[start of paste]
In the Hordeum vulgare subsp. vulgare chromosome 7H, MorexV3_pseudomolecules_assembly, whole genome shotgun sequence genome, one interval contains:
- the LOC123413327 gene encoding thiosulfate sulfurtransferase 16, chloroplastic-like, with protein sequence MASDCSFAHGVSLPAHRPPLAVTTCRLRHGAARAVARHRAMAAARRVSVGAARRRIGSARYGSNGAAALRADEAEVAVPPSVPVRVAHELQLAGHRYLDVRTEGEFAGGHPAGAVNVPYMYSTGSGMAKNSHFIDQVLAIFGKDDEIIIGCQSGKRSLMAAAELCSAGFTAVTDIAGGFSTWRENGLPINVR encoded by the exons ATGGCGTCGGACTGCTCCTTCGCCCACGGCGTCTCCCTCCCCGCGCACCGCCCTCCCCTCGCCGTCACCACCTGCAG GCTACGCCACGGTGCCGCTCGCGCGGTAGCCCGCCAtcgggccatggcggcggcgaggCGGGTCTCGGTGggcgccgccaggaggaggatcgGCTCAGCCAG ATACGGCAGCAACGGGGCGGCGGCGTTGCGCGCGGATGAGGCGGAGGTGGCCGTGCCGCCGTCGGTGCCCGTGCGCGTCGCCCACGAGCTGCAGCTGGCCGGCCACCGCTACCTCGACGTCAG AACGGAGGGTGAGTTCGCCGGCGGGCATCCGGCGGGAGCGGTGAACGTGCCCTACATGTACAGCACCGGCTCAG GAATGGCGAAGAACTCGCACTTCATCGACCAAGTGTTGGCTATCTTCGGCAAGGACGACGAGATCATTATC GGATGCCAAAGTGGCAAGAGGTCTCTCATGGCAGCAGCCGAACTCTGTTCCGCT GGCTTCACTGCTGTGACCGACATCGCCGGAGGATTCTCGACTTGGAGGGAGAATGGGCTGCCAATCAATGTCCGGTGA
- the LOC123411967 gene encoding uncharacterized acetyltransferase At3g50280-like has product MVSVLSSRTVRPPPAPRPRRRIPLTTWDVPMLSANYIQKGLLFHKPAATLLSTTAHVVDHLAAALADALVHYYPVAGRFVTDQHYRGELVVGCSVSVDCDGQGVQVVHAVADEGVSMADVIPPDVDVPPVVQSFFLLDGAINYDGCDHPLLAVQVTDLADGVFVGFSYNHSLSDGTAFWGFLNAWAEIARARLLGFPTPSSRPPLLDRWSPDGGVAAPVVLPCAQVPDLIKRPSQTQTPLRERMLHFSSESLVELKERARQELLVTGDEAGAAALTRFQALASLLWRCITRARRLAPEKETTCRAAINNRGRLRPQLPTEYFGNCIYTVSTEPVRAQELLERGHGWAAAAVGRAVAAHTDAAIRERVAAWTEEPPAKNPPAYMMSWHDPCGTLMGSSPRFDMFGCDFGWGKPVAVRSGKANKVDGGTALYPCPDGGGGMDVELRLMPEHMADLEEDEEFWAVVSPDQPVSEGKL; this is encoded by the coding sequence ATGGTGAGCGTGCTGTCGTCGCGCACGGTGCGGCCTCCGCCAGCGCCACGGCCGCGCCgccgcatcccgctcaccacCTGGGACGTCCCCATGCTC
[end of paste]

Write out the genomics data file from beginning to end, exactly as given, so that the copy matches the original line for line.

In the Hordeum vulgare subsp. vulgare chromosome 7H, MorexV3_pseudomolecules_assembly, whole genome shotgun sequence genome, one interval contains:
- the LOC123413327 gene encoding thiosulfate sulfurtransferase 16, chloroplastic-like, with protein sequence MASDCSFAHGVSLPAHRPPLAVTTCRLRHGAARAVARHRAMAAARRVSVGAARRRIGSARYGSNGAAALRADEAEVAVPPSVPVRVAHELQLAGHRYLDVRTEGEFAGGHPAGAVNVPYMYSTGSGMAKNSHFIDQVLAIFGKDDEIIIGCQSGKRSLMAAAELCSAGFTAVTDIAGGFSTWRENGLPINVR encoded by the exons ATGGCGTCGGACTGCTCCTTCGCCCACGGCGTCTCCCTCCCCGCGCACCGCCCTCCCCTCGCCGTCACCACCTGCAG GCTACGCCACGGTGCCGCTCGCGCGGTAGCCCGCCAtcgggccatggcggcggcgaggCGGGTCTCGGTGggcgccgccaggaggaggatcgGCTCAGCCAG ATACGGCAGCAACGGGGCGGCGGCGTTGCGCGCGGATGAGGCGGAGGTGGCCGTGCCGCCGTCGGTGCCCGTGCGCGTCGCCCACGAGCTGCAGCTGGCCGGCCACCGCTACCTCGACGTCAG AACGGAGGGTGAGTTCGCCGGCGGGCATCCGGCGGGAGCGGTGAACGTGCCCTACATGTACAGCACCGGCTCAG GAATGGCGAAGAACTCGCACTTCATCGACCAAGTGTTGGCTATCTTCGGCAAGGACGACGAGATCATTATC GGATGCCAAAGTGGCAAGAGGTCTCTCATGGCAGCAGCCGAACTCTGTTCCGCT GGCTTCACTGCTGTGACCGACATCGCCGGAGGATTCTCGACTTGGAGGGAGAATGGGCTGCCAATCAATGTCCGGTGA
- the LOC123411967 gene encoding uncharacterized acetyltransferase At3g50280-like has product MVSVLSSRTVRPPPAPRPRRRIPLTTWDVPMLSANYIQKGLLFHKPAATLLSTTAHVVDHLAAALADALVHYYPVAGRFVTDQHYRGELVVGCSVSVDCDGQGVQVVHAVADEGVSMADVIPPDVDVPPVVQSFFLLDGAINYDGCDHPLLAVQVTDLADGVFVGFSYNHSLSDGTAFWGFLNAWAEIARARLLGFPTPSSRPPLLDRWSPDGGVAAPVVLPCAQVPDLIKRPSQTQTPLRERMLHFSSESLVELKERARQELLVTGDEAGAAALTRFQALASLLWRCITRARRLAPEKETTCRAAINNRGRLRPQLPTEYFGNCIYTVSTEPVRAQELLERGHGWAAAAVGRAVAAHTDAAIRERVAAWTEEPPAKNPPAYMMSWHDPCGTLMGSSPRFDMFGCDFGWGKPVAVRSGKANKVDGGTALYPCPDGGGGMDVELRLMPEHMADLEEDEEFWAVVSPDQPVSEGKL; this is encoded by the coding sequence ATGGTGAGCGTGCTGTCGTCGCGCACGGTGCGGCCTCCGCCAGCGCCACGGCCGCGCCgccgcatcccgctcaccacCTGGGACGTCCCCATGCTC